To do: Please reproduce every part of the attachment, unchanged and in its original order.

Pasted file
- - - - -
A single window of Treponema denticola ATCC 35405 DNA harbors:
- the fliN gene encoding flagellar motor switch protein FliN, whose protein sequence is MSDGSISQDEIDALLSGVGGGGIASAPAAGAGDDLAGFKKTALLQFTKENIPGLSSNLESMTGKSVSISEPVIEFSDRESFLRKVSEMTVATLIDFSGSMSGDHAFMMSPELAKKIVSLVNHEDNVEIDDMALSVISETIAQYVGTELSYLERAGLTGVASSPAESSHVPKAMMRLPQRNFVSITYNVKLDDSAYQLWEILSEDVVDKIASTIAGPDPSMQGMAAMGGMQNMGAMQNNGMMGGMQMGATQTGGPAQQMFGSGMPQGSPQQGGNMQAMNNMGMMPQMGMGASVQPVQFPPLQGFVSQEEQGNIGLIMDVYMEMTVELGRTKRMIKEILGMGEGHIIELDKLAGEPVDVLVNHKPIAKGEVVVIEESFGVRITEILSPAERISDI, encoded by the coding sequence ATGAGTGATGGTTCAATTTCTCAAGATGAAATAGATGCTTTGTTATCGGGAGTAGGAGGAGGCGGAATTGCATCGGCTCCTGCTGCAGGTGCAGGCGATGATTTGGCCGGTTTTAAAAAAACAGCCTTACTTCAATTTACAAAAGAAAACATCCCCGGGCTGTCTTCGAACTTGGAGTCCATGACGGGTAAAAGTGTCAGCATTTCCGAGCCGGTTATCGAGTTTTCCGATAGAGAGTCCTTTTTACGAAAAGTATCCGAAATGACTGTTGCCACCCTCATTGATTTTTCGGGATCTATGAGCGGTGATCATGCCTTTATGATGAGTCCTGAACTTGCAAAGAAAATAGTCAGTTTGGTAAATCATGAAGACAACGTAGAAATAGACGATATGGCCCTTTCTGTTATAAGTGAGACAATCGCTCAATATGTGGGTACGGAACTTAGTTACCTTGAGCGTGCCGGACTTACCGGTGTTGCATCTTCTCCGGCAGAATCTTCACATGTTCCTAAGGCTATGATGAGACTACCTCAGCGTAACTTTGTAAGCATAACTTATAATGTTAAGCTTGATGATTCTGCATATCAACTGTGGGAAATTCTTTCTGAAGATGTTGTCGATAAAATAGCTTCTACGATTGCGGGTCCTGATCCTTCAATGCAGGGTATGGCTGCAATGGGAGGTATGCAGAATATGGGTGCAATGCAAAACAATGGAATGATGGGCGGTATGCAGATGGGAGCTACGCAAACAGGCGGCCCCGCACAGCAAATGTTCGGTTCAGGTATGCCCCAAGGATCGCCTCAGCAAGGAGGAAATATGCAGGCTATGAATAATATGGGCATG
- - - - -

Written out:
A single window of Treponema denticola ATCC 35405 DNA harbors:
- the fliN gene encoding flagellar motor switch protein FliN, whose protein sequence is MSDGSISQDEIDALLSGVGGGGIASAPAAGAGDDLAGFKKTALLQFTKENIPGLSSNLESMTGKSVSISEPVIEFSDRESFLRKVSEMTVATLIDFSGSMSGDHAFMMSPELAKKIVSLVNHEDNVEIDDMALSVISETIAQYVGTELSYLERAGLTGVASSPAESSHVPKAMMRLPQRNFVSITYNVKLDDSAYQLWEILSEDVVDKIASTIAGPDPSMQGMAAMGGMQNMGAMQNNGMMGGMQMGATQTGGPAQQMFGSGMPQGSPQQGGNMQAMNNMGMMPQMGMGASVQPVQFPPLQGFVSQEEQGNIGLIMDVYMEMTVELGRTKRMIKEILGMGEGHIIELDKLAGEPVDVLVNHKPIAKGEVVVIEESFGVRITEILSPAERISDI, encoded by the coding sequence ATGAGTGATGGTTCAATTTCTCAAGATGAAATAGATGCTTTGTTATCGGGAGTAGGAGGAGGCGGAATTGCATCGGCTCCTGCTGCAGGTGCAGGCGATGATTTGGCCGGTTTTAAAAAAACAGCCTTACTTCAATTTACAAAAGAAAACATCCCCGGGCTGTCTTCGAACTTGGAGTCCATGACGGGTAAAAGTGTCAGCATTTCCGAGCCGGTTATCGAGTTTTCCGATAGAGAGTCCTTTTTACGAAAAGTATCCGAAATGACTGTTGCCACCCTCATTGATTTTTCGGGATCTATGAGCGGTGATCATGCCTTTATGATGAGTCCTGAACTTGCAAAGAAAATAGTCAGTTTGGTAAATCATGAAGACAACGTAGAAATAGACGATATGGCCCTTTCTGTTATAAGTGAGACAATCGCTCAATATGTGGGTACGGAACTTAGTTACCTTGAGCGTGCCGGACTTACCGGTGTTGCATCTTCTCCGGCAGAATCTTCACATGTTCCTAAGGCTATGATGAGACTACCTCAGCGTAACTTTGTAAGCATAACTTATAATGTTAAGCTTGATGATTCTGCATATCAACTGTGGGAAATTCTTTCTGAAGATGTTGTCGATAAAATAGCTTCTACGATTGCGGGTCCTGATCCTTCAATGCAGGGTATGGCTGCAATGGGAGGTATGCAGAATATGGGTGCAATGCAAAACAATGGAATGATGGGCGGTATGCAGATGGGAGCTACGCAAACAGGCGGCCCCGCACAGCAAATGTTCGGTTCAGGTATGCCCCAAGGATCGCCTCAGCAAGGAGGAAATATGCAGGCTATGAATAATATGGGCATG